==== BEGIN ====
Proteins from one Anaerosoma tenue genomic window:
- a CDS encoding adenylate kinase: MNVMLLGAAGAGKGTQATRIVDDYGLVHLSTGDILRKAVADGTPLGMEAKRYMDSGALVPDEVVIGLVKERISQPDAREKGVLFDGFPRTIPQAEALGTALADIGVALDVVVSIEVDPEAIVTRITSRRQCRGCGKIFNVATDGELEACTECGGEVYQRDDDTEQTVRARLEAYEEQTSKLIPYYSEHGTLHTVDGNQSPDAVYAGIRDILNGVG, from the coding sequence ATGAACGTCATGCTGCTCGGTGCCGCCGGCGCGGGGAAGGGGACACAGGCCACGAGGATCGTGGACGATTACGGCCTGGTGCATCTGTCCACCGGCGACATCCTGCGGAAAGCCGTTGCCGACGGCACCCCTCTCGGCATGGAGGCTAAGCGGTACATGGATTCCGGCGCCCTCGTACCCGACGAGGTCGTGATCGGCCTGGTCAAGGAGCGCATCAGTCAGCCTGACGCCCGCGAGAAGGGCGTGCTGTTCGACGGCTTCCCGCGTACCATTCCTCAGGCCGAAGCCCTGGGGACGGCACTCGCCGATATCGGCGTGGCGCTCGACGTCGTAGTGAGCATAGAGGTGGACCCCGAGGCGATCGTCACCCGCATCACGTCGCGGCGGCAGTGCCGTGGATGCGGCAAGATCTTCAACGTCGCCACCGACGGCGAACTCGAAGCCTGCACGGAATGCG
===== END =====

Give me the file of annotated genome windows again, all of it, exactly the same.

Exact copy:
Proteins from one Anaerosoma tenue genomic window:
- a CDS encoding adenylate kinase: MNVMLLGAAGAGKGTQATRIVDDYGLVHLSTGDILRKAVADGTPLGMEAKRYMDSGALVPDEVVIGLVKERISQPDAREKGVLFDGFPRTIPQAEALGTALADIGVALDVVVSIEVDPEAIVTRITSRRQCRGCGKIFNVATDGELEACTECGGEVYQRDDDTEQTVRARLEAYEEQTSKLIPYYSEHGTLHTVDGNQSPDAVYAGIRDILNGVG, from the coding sequence ATGAACGTCATGCTGCTCGGTGCCGCCGGCGCGGGGAAGGGGACACAGGCCACGAGGATCGTGGACGATTACGGCCTGGTGCATCTGTCCACCGGCGACATCCTGCGGAAAGCCGTTGCCGACGGCACCCCTCTCGGCATGGAGGCTAAGCGGTACATGGATTCCGGCGCCCTCGTACCCGACGAGGTCGTGATCGGCCTGGTCAAGGAGCGCATCAGTCAGCCTGACGCCCGCGAGAAGGGCGTGCTGTTCGACGGCTTCCCGCGTACCATTCCTCAGGCCGAAGCCCTGGGGACGGCACTCGCCGATATCGGCGTGGCGCTCGACGTCGTAGTGAGCATAGAGGTGGACCCCGAGGCGATCGTCACCCGCATCACGTCGCGGCGGCAGTGCCGTGGATGCGGCAAGATCTTCAACGTCGCCACCGACGGCGAACTCGAAGCCTGCACGGAATGCG